Last year's trade deadline was quite the spectacle. Alex Anthopoulos turned reality into a video game, turning the roster into a powerhouse in the process. In a four-day span, the Blue Jays added Troy Tulowitzki, David Price, Ben Revere, Mark Lowe, and LaTroy Hawkins.
After completing two trades on Tuesday, the Blue Jays are buyers once again. With prices at an all time high around the deadline, let's look into which players could deliver the best "bang for one's buck".
Rich Hill: He could be an ace, but his limited track record will surely drive down his value significantly. Hill looked to be an ordinary minor league veteran for most of last season, but ended up dominating for the Red Sox in four September MLB starts.
He's battled a couple of minor injuries this year, but Hill continues to excel when he takes the mound. A 2.25 ERA is incredible, and he's striking out hitters at impressive rate to boot. He's currently recovering from a bad blister, but could be back in action as soon as Sunday.
Jeremy Hellickson: Andrew Cashner is the next big name on the market, but Hellickson could provide similar value for a fraction of the cost. Toronto's front office continues to target pitchers that continually outperform their peripheral statistics, and this 29-year old does just that.
Hellickson was extremely effective with the Tampa Bay Rays from 2010-2012, before struggling greatly up until this season. He's bounced back in 21 starts this season, as his 3.65 ERA is very respectable. His struggles in recent years should drive down his price, but Hellickson's 2016 numbers are similar to Marco Estrada's before he joined the Blue Jays. He could be worth a shot as a backend starter.
Danny Duffy: The Royals look to be out of the playoff picture, and the Jays may prefer to spend on someone who is controllable next season. This 27-year old lefty has split time between the rotation and bullpen, which would provide a ton of flexibility to John Gibbons.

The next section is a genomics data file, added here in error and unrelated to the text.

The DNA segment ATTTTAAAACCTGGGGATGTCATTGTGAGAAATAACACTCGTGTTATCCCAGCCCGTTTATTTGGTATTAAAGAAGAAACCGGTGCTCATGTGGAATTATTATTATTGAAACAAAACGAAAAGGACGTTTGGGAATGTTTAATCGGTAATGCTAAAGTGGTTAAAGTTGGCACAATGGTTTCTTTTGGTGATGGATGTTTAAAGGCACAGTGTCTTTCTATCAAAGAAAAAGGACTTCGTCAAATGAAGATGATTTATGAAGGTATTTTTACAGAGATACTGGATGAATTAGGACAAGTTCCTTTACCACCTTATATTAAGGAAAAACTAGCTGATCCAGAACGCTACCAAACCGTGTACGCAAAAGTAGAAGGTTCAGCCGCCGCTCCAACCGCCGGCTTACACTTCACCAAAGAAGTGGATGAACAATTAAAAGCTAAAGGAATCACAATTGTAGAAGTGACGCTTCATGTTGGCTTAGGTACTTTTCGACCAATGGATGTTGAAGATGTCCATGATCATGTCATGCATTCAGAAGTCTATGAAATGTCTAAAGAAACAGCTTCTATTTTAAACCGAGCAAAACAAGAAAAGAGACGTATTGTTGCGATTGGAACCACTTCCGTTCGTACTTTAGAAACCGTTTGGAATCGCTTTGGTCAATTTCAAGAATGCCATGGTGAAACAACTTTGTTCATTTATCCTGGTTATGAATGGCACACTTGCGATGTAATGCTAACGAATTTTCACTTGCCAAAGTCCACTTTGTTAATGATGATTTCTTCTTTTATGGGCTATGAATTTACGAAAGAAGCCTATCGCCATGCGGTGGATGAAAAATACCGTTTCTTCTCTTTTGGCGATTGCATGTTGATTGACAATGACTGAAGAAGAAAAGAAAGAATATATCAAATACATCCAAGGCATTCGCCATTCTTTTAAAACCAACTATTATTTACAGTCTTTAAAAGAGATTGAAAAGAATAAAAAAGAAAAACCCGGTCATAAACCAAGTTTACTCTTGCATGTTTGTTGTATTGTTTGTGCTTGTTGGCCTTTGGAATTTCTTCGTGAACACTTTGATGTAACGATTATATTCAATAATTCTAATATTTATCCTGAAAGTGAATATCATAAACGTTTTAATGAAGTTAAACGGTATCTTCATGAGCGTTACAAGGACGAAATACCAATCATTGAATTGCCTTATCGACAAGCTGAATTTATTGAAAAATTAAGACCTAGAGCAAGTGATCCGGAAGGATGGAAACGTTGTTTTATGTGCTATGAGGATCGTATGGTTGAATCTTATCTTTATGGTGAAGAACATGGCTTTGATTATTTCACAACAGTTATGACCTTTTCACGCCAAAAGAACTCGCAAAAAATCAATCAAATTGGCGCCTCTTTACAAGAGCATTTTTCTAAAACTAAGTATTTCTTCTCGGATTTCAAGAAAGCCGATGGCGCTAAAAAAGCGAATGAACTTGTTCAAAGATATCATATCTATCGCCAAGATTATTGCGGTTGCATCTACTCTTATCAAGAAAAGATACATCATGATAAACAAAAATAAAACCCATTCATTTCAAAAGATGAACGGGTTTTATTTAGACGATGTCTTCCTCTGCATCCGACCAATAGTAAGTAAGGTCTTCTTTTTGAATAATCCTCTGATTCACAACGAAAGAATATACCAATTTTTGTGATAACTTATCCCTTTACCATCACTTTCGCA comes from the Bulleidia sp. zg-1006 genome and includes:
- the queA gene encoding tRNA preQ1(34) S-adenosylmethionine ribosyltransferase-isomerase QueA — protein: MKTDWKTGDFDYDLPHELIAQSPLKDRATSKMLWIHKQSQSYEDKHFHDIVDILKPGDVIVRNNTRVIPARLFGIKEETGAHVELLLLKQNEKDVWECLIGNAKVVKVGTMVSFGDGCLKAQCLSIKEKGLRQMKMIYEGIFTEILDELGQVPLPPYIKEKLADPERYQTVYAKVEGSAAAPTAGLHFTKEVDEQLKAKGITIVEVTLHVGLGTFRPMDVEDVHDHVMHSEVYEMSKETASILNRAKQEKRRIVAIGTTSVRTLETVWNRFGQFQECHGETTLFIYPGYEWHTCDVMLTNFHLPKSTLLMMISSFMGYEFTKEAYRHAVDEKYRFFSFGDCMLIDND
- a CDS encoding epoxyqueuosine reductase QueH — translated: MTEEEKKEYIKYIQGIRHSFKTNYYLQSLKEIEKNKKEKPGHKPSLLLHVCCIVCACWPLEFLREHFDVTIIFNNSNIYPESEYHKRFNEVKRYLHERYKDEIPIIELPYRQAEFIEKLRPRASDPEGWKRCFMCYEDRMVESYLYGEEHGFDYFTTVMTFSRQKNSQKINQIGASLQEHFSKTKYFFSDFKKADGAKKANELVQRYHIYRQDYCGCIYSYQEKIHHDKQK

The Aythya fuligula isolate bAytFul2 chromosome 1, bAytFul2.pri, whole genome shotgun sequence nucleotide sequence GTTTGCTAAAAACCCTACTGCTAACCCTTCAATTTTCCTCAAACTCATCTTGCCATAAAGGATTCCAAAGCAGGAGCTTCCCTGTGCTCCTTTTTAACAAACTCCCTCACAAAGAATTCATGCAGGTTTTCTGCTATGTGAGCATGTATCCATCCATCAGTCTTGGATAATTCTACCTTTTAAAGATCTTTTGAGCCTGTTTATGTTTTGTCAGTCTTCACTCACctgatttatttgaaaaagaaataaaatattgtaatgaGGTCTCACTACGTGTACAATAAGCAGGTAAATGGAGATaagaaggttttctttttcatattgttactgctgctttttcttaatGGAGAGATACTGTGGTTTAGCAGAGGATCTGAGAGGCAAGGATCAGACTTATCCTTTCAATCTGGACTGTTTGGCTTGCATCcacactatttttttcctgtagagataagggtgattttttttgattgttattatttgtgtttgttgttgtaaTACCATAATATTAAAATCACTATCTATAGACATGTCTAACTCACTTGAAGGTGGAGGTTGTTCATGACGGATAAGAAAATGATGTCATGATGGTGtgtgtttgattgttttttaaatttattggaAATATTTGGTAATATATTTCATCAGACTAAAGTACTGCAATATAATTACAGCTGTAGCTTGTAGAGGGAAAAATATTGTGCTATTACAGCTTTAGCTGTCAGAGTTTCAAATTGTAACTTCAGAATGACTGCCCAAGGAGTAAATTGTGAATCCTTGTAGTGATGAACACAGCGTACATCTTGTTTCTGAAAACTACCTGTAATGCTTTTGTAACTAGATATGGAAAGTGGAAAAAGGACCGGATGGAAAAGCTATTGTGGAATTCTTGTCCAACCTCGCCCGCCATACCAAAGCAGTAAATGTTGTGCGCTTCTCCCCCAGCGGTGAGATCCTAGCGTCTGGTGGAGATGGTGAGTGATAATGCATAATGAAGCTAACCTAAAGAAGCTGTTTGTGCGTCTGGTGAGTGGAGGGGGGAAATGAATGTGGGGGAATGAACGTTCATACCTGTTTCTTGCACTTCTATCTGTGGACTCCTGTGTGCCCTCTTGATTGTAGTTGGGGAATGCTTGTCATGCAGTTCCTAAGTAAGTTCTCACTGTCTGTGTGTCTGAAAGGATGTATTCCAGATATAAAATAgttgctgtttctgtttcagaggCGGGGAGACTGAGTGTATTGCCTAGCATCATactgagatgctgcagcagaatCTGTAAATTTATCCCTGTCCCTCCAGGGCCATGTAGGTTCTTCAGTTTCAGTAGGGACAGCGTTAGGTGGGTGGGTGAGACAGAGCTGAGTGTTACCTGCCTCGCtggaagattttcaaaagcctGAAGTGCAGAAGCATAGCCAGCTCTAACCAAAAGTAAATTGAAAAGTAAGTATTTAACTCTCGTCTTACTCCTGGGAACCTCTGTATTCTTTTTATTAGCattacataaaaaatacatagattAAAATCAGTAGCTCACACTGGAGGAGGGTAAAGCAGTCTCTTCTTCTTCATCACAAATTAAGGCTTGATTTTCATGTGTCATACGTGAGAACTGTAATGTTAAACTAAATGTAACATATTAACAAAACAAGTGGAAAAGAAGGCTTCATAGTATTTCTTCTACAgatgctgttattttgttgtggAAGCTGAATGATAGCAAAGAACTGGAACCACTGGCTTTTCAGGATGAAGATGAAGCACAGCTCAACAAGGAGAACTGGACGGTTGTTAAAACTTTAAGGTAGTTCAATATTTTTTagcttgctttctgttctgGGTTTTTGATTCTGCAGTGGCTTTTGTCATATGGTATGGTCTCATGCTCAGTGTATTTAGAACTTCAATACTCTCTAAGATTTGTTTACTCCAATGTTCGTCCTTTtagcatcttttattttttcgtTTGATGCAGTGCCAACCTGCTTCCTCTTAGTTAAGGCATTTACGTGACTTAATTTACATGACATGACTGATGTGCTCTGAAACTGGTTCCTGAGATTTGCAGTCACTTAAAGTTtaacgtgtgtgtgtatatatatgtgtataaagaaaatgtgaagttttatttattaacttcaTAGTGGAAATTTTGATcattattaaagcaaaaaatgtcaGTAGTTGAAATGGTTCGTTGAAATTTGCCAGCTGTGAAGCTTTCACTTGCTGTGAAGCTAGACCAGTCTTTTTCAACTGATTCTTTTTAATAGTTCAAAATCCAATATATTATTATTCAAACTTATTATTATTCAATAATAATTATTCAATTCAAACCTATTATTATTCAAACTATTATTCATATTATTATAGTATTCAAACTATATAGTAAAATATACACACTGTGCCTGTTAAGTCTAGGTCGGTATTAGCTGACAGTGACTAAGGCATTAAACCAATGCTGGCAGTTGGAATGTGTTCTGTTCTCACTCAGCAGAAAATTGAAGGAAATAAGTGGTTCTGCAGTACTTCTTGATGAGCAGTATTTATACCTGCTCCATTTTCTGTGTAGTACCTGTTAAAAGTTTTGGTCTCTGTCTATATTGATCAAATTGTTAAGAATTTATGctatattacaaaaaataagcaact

He owns a 3.22 ERA to go along with one of the better K/BB ratios in all of baseball. Although his name is not all over the rumour mill, he could make an impressive under-the-radar acquisition for Ross Atkins. He's always possessed terrific stuff, and is now putting it all together.
Carlos Ruiz: Since Josh Thole became a Blue Jay in 2013, he's been one of the worst hitters in all of major league baseball. Toronto ranks 28th at catcher in terms of WAR, and could use an insurance policy in case anything happens to Russell Martin. The Erik Kratz signing is not sufficient.
R.A. Dickey is not performing at a high enough level to warrant playing time for Thole. Russell Martin has caught the knuckleball before, and don't be surprised if Ruiz can do it as well.
Ruiz has been a league average hitter this year, which is more than we can say about either of the Jays catchers. He owns a strong reputation defensively, and a respectable walk rate can lead to an above-average on-base percentage. He's also more than a rental, as his $4.5M club option is likely to be picked up.
Geovany Soto: He's currently on the disabled list, but is likely to return to action just after the trade deadline. Although he is often injured, Soto can hit well enough to be a starter on some teams. He boasts a .284/.333/.478 in just 22 games this year, and has historically excelled against left-handed pitching.
Jake McGee- He's struggled greatly at Coors Field this year, but was exceptional with the Tampa Bay Rays in recent seasons. He looks to be a non-tender candidate this offseason, so chances are this is a rental acquisiton. The price should be very low, and the Jays could use McGee strictly as a left-handed specialist to start off. If he can regain his previous form, you have yourself a complete steal.
Steve Pearce: The Jays don't have much of a need in terms of position players, but Pearce is criminally underrated. If we look at his numbers since the start of 2013, his offensive production compares to stars like Carlos Correa and Chris Davis. Seriously, check it out. He's also a very strong defender at first base, and can play all over the field. The Jays could use Justin Smoak as a bench bat down the stretch, and look to resign Pearce for a bargain price.